It is from Ochakiv that Ukrainian special forces crossed the Dnipro to attack three Russian bases on Kinburn.

Although largely hidden from the world media, some news has filtered out. In late October, a video circulated online that appeared to show Ukraine’s largest amphibious assault ship, the 240-foot Yuri Olefirenko, firing rockets at Russian positions on Kinburn. Two weeks ago, photos apparently showed a flattened Russian garrison. Mykolayiv governor Vitalii Kim has said that troops are making progress on the Kinburn Peninsula, half of which is in his region.

“For now, this military operation is in silent mode,” spokeswoman for Ukraine’s Southern Operational Command Natalia Humeniuk said Monday on Ukrainian television. “Hostilities are taking place there, and this is very difficult work, in particular because of the weather conditions — storms, strong wind — the geographic location.”

If this amphibious, cross-river landing is successful, Ukraine will aim for three goals: cut the shelling of Odesa and Mykolaiv, reopen Mykolaiv as a major grain export port, and threaten Russia’s main logistical supply line to Crimea, 140 miles to the east.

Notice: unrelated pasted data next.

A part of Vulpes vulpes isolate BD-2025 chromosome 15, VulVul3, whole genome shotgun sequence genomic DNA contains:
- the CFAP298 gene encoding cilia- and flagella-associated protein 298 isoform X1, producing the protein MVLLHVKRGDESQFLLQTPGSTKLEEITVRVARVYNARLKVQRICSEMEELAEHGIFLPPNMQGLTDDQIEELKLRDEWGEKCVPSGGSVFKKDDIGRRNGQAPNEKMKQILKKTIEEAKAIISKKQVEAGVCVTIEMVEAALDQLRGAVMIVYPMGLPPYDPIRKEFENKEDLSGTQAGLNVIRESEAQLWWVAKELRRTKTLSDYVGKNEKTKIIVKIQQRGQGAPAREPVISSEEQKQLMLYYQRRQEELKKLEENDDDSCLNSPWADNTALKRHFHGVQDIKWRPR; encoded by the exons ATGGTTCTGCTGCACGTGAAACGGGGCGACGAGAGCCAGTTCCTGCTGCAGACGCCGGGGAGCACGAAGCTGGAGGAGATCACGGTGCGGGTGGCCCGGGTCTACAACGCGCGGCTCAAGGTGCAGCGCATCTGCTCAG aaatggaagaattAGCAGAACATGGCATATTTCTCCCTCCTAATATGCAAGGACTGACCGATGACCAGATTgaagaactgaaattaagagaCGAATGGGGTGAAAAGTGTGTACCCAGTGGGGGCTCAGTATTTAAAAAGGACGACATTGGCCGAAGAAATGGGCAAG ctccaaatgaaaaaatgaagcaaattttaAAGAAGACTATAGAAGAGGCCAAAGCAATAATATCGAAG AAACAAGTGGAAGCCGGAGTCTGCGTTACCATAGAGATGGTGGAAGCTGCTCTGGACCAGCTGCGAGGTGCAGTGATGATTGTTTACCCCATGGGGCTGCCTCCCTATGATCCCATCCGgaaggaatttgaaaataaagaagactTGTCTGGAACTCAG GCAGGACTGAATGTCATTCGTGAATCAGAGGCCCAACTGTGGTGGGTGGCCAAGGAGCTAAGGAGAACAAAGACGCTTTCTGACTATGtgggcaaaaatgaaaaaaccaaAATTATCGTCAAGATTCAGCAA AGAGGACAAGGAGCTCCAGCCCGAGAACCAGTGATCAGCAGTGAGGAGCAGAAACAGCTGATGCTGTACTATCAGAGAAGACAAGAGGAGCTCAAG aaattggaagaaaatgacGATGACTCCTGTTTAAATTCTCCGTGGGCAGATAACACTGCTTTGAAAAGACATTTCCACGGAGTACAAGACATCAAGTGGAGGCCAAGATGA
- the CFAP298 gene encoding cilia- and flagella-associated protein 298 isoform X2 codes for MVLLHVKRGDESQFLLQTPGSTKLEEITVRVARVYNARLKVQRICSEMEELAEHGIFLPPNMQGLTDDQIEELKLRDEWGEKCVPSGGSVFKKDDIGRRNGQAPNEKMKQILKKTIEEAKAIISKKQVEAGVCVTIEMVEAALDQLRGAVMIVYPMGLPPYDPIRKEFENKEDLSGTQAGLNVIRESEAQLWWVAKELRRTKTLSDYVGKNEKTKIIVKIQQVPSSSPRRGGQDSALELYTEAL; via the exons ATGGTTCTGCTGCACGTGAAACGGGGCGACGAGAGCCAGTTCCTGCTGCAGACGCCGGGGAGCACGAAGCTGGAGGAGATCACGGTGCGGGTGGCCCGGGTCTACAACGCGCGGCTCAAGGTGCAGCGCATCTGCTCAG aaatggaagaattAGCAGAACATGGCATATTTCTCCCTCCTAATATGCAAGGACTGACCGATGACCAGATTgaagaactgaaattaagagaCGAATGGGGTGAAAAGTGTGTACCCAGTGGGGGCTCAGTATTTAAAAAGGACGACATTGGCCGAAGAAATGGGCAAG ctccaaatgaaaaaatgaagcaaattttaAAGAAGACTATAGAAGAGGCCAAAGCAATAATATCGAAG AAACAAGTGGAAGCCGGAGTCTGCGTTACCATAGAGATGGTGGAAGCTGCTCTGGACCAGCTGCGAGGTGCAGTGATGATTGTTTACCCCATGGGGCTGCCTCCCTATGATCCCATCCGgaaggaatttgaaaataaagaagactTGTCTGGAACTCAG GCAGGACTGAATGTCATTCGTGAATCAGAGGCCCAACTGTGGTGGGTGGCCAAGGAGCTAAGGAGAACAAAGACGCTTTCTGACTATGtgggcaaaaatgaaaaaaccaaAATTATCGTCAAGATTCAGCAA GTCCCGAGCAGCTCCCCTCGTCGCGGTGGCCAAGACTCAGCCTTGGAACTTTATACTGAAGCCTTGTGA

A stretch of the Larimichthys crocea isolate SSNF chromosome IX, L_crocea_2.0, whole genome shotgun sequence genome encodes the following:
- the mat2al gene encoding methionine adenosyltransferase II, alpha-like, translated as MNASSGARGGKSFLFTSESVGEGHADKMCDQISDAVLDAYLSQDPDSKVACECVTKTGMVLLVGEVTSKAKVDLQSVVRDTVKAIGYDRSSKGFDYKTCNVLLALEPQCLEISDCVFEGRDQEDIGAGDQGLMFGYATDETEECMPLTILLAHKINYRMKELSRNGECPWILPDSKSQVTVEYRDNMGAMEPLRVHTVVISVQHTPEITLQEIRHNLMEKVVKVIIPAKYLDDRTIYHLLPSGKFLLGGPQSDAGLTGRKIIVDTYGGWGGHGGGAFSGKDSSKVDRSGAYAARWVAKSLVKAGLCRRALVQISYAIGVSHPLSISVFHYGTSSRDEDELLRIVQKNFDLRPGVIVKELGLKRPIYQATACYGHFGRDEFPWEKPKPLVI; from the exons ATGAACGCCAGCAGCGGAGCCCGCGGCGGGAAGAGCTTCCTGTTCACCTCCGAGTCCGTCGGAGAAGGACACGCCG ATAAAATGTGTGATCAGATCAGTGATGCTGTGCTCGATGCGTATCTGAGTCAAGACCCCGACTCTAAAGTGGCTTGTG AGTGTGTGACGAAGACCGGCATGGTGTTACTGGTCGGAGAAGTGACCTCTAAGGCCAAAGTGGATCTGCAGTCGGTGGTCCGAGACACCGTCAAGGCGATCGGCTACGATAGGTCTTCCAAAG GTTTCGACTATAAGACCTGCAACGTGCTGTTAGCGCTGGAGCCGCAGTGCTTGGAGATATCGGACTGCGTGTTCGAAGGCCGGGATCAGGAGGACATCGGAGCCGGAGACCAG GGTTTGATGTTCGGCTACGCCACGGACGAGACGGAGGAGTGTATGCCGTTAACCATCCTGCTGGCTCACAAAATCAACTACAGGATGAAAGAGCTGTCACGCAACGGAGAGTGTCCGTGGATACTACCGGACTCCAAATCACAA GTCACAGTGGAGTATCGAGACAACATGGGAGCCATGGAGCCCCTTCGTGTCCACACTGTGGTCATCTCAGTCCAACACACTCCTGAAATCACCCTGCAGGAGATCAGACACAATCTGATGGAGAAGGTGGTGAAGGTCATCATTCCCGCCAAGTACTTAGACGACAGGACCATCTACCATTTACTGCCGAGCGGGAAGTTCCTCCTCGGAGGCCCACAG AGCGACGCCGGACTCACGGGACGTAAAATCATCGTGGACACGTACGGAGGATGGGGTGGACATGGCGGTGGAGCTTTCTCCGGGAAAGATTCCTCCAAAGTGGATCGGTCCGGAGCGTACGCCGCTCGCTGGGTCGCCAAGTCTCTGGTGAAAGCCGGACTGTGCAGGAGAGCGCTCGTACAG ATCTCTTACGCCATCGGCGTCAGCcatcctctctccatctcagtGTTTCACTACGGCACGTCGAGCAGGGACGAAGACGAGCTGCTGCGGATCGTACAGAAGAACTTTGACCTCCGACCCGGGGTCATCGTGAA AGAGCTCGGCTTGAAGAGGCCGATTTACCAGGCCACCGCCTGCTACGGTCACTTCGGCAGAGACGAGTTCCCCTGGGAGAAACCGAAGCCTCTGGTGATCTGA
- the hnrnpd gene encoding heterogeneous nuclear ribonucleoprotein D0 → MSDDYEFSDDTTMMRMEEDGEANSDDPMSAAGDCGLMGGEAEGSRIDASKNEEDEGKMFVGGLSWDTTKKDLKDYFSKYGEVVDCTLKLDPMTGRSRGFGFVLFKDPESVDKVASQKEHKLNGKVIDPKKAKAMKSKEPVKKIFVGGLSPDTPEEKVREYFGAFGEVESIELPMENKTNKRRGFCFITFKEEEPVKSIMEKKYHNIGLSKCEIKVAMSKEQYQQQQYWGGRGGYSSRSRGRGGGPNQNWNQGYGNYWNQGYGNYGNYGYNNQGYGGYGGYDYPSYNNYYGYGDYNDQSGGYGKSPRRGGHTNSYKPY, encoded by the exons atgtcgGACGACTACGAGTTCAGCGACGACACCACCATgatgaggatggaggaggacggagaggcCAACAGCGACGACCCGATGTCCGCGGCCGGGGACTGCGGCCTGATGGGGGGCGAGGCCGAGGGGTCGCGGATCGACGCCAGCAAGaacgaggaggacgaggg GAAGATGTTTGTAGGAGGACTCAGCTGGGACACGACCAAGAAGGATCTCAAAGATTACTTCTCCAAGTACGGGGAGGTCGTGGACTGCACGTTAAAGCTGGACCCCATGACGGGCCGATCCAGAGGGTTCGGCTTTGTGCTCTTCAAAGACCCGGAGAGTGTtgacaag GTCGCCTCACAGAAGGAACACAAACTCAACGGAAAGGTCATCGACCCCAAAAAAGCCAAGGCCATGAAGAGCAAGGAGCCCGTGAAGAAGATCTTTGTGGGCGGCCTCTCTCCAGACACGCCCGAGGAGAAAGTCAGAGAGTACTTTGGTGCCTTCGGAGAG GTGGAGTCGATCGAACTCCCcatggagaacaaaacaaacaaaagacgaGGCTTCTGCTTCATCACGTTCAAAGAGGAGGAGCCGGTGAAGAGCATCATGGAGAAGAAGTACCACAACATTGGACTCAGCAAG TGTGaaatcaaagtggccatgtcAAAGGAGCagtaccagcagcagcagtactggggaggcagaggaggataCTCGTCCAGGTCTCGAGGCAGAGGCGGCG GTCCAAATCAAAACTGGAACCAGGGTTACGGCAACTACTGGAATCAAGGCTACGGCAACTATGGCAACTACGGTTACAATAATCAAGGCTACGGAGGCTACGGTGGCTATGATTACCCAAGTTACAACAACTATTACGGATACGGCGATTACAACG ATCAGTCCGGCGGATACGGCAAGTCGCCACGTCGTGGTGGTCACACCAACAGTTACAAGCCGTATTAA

Where things stand now

Unlike American soldiers embarking on the 1944 D-Day landings, Ukrainian soldiers have the advantage of satellite photos that clearly show every Russian trench and tank trap.

“Satellite imagery shows that Russian forces have prioritized digging trenches and erecting dragon’s teeth anti-tank defenses along [access roads],” the Institute for the Study of War reported Sunday. To block Ukrainian armor from breaking out of a beachhead, the report continues, “Russian forces have also heavily fortified a 3-kilometer-wide strip of land separating the Kinburn Spit from mainland Kherson Oblast.”

“Russian defensive positions suggest that the Russian military leadership views the prospect of a Ukrainian counteroffensive across the Dnipro River as a serious threat,” continues the report which is illustrated with satellite photos from Maxar Technologies. “Russian forces very likely expect Ukrainian forces to take the Kinburn Spit but intend to prevent them from advancing to mainland Kherson Oblast.”